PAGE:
This variable and unpredictable demand leads to significant supply chain inefficiencies: buying and storing excessive inventory, lost revenues, ineffective transportation, missed production schedules, out-of-stock products, poor customer service and higher costs for consumers.
Until recently, the causes of the bullwhip effect have only been theorized, with little empirical evidence of their origin. Groundbreaking research by Oliver Yao, the George N. Beckwith ’32 Professor, with Robert Bray of Northwestern University and Yongrui Duan and Jiazhen Huo of Tongji University, shows for the first time one of the real causes and effects of the bullwhip effect based on data, interviews and observations collected along the supply chain.
The researchers gained access to the first comprehensive data set of supply chain samples available, from a large supermarket chain in China, with 73 stores, spanning 3,251 products, over 1,370 days. In addition to examining the data, they interviewed store and warehouse managers and visited retail and distribution sites, seeing firsthand both empty shelves and stacks of pallets loaded with products. The researchers deduced from the data what the results of the bullwhip effect would be, and then were able to see the out-of-stock inventory as evidence.
“Our findings provide empirical evidence that the bullwhip effect is prevalent and very intensive at the product level,” Yao says.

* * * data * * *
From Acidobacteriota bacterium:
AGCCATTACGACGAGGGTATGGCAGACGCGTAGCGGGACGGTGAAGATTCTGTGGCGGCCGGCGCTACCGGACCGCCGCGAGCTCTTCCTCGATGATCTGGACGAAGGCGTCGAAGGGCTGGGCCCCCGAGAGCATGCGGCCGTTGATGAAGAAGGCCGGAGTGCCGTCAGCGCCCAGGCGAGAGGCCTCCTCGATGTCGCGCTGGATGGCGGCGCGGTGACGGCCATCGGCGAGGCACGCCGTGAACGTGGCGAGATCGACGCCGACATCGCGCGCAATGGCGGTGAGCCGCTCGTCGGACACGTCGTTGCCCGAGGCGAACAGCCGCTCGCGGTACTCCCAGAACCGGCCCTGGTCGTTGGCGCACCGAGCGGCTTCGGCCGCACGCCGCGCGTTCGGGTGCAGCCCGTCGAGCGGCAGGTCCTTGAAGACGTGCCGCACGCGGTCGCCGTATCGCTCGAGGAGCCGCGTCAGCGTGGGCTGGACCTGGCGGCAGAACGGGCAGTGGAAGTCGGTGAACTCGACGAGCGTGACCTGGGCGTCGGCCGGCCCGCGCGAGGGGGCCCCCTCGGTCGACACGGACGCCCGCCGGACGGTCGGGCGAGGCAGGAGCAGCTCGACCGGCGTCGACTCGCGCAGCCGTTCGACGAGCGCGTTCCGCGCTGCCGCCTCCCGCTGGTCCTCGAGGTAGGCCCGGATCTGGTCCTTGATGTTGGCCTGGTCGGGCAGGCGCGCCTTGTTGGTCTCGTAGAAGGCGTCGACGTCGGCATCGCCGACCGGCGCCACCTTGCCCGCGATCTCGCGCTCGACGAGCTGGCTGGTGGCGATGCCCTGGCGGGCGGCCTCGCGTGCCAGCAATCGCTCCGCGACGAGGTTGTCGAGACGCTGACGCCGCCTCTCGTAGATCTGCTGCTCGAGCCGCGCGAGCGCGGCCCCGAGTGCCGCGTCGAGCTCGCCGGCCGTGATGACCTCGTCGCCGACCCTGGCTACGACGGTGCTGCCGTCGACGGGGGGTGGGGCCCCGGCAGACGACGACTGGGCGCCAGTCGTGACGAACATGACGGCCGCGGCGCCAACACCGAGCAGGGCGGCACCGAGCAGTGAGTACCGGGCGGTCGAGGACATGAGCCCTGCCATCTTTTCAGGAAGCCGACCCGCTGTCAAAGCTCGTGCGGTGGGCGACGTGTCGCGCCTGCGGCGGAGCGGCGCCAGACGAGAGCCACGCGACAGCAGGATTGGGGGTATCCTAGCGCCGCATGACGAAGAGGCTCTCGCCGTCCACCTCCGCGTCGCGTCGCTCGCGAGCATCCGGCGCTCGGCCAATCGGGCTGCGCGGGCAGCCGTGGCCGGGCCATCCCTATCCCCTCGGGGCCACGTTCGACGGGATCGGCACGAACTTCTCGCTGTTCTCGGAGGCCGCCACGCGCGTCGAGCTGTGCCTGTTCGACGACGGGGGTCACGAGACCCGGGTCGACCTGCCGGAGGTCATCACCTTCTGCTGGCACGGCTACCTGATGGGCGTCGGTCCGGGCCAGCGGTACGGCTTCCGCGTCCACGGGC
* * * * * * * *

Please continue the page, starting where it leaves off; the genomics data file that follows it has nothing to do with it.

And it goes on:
The team found that the average bullwhip effect ratio was also much higher than ratios theorized in literature.
“We estimate that on average, a decrease in the bullwhip effect ratio by 1 can translate to inventory cost savings of $26 and stockout reduction of 0.15 days for a product during a year,” says Yao. “Our findings suggest that mitigating the bullwhip effect can improve supply chain performance and generate sizable benefits in terms of inventory cost savings and service-level improvement.”
The researchers also found empirical evidence of ration gaming, which is when stores anticipate a low supply, so they rush to order more inventory in larger quantities at once—the equivalent of a “bank run”—which leads to an even larger bullwhip effect.
“That has been the consensus for some time, but we used the data empirically to show that it is the case. We’ve seen it,” says Yao, who estimates these inventory runs account for about a tenth of the bullwhip effect.
To minimize the bullwhip effect, retailers should educate store managers—whose income is often tied to store profits and products sold—about the impact of their orders beyond the store, and incentivize behaviors that help manage and reduce the bullwhip effect at their level, Yao says.
Greater transparency along all steps of the supply chain would also mitigate the bullwhip effect, he adds. “Manufacturers, wholesalers, distributors, suppliers and retailers all need to work together for information sharing and to collaborate on forecasting.”
For consumers, a lower bullwhip effect means they will see less out-of-stock merchandise and will be more likely to fulfill every item on their shopping list when they go to the store.
This story originally appeared as "Cracking the (Bull)Whip" in the 2019 Lehigh Research Review.